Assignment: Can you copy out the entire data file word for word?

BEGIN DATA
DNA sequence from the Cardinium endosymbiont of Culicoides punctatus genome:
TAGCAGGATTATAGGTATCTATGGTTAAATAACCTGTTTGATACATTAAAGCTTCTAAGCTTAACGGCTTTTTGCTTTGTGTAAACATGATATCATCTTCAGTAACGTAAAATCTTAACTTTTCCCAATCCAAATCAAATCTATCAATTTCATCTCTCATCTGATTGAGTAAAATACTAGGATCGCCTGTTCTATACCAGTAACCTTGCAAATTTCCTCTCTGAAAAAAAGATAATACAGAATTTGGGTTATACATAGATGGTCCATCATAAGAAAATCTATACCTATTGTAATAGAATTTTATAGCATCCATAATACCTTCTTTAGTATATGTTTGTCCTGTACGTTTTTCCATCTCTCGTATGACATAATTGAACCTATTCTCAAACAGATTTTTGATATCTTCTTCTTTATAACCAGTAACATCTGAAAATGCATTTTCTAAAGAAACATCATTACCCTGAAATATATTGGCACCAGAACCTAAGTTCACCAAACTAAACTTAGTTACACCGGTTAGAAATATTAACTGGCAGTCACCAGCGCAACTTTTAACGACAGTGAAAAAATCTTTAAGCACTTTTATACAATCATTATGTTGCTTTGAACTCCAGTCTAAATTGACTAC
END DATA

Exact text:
DNA sequence from the Cardinium endosymbiont of Culicoides punctatus genome:
TAGCAGGATTATAGGTATCTATGGTTAAATAACCTGTTTGATACATTAAAGCTTCTAAGCTTAACGGCTTTTTGCTTTGTGTAAACATGATATCATCTTCAGTAACGTAAAATCTTAACTTTTCCCAATCCAAATCAAATCTATCAATTTCATCTCTCATCTGATTGAGTAAAATACTAGGATCGCCTGTTCTATACCAGTAACCTTGCAAATTTCCTCTCTGAAAAAAAGATAATACAGAATTTGGGTTATACATAGATGGTCCATCATAAGAAAATCTATACCTATTGTAATAGAATTTTATAGCATCCATAATACCTTCTTTAGTATATGTTTGTCCTGTACGTTTTTCCATCTCTCGTATGACATAATTGAACCTATTCTCAAACAGATTTTTGATATCTTCTTCTTTATAACCAGTAACATCTGAAAATGCATTTTCTAAAGAAACATCATTACCCTGAAATATATTGGCACCAGAACCTAAGTTCACCAAACTAAACTTAGTTACACCGGTTAGAAATATTAACTGGCAGTCACCAGCGCAACTTTTAACGACAGTGAAAAAATCTTTAAGCACTTTTATACAATCATTATGTTGCTTTGAACTCCAGTCTAAATTGACTAC